Citation(s) from the GunPolicy.org literature library
Moldova. 2005 ‘Security of Transport.’ National Report of Moldova on its Implementation of the Programme of Action to Prevent, Combat and Eradicate the Illicit Trade in Small Arms and Light Weapons in All Its Aspects (UNPoA), p. 8. New York, NY: Permanent Mission of Moldova to the United Nations. 1 January
Security of Transport
All movements of arms and ammunition can only be done by the order of the chief of armament and logistics staff. For this purpose, military vehicles are used. Before being transferred arms and ammunition are carefully packed by type into standard, sealed cases. Accompanying list and handover/take over protocols are the type of documents that have to be attached to arms and ammunition cases transported.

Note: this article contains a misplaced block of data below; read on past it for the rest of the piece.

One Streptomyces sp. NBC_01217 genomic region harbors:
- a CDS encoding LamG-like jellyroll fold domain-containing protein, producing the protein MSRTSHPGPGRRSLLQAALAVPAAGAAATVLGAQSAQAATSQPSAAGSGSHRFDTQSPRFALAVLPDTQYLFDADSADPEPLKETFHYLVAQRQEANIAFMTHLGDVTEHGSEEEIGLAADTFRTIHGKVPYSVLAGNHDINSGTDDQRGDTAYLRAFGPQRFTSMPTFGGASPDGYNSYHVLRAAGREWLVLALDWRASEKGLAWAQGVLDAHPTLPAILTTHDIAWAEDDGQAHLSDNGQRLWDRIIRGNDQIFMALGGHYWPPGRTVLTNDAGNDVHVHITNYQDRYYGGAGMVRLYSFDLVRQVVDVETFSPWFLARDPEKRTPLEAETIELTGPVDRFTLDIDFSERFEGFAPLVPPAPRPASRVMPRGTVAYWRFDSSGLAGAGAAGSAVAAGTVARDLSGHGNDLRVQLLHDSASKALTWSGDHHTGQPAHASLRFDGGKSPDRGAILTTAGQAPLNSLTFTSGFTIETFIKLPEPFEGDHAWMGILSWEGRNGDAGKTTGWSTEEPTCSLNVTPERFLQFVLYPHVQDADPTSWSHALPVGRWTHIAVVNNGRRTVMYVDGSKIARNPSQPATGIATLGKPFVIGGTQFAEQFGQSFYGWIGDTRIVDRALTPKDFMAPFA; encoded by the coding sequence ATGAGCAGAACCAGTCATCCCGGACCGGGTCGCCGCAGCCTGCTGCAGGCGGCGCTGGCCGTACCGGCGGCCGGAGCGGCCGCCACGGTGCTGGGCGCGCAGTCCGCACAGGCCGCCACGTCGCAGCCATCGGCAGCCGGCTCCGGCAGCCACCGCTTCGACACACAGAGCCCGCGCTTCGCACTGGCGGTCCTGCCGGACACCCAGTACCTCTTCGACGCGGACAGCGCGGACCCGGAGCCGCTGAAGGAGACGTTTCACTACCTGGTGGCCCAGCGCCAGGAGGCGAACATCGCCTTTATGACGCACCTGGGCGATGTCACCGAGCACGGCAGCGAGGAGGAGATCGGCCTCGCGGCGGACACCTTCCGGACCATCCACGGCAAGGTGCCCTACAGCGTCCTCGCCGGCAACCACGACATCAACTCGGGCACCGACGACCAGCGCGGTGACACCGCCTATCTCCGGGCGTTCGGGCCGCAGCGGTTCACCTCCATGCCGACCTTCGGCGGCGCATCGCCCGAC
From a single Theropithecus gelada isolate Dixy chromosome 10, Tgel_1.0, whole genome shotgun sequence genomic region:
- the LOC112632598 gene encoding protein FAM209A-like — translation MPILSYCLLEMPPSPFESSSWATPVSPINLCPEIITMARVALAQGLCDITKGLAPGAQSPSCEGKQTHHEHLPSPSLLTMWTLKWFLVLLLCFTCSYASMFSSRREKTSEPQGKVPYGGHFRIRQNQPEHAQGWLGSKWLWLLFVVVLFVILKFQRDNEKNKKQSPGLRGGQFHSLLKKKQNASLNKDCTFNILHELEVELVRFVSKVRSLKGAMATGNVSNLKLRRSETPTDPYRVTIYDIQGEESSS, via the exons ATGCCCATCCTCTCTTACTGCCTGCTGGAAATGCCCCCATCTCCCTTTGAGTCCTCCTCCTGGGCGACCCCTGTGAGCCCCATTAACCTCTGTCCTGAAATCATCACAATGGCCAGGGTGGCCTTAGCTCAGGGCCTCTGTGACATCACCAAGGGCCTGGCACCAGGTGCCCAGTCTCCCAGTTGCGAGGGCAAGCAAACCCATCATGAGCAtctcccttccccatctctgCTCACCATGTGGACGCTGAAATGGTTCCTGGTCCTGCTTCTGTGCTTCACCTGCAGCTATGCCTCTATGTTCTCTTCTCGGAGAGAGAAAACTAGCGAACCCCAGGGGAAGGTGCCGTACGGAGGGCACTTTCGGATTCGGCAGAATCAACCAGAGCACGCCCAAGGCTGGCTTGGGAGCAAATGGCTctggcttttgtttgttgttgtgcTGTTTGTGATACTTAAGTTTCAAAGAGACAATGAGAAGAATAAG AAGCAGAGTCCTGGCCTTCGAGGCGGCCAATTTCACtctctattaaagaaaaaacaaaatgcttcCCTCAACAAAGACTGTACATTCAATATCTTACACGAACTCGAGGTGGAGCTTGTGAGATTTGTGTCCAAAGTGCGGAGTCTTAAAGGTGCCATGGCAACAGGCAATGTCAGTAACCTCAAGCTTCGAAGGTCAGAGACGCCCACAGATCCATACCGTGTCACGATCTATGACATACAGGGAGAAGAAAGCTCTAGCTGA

The most essential rule applied to transfers of arms and ammunition is that all different types of equipment are to be transported separately in different vehicles. Transfers have to be coordinated (time and route) with local authorities and the Ministry of Internal Affairs. Each vehicle carrying arms and ammunition has the accompanying list and handover/take over protocols containing the information on number of equipment transferred a factory's number where transferred equipment had been produced as well as serial numbers of arms and ammunition and the year of their manufacturing. The accompanying list has to be signed by the unit's chief of rocket and artillery service and by the person responsible for storage facility. Then the unit commander approves the list and endorses it with the unit's official seal.
Normally, while transporting arms and ammunition the first and the last trucks in column are the military armed escort. The Ministry of Internal Affair's road police and the Ministry of Defense's military police escort the column in front and from the rear (respectively).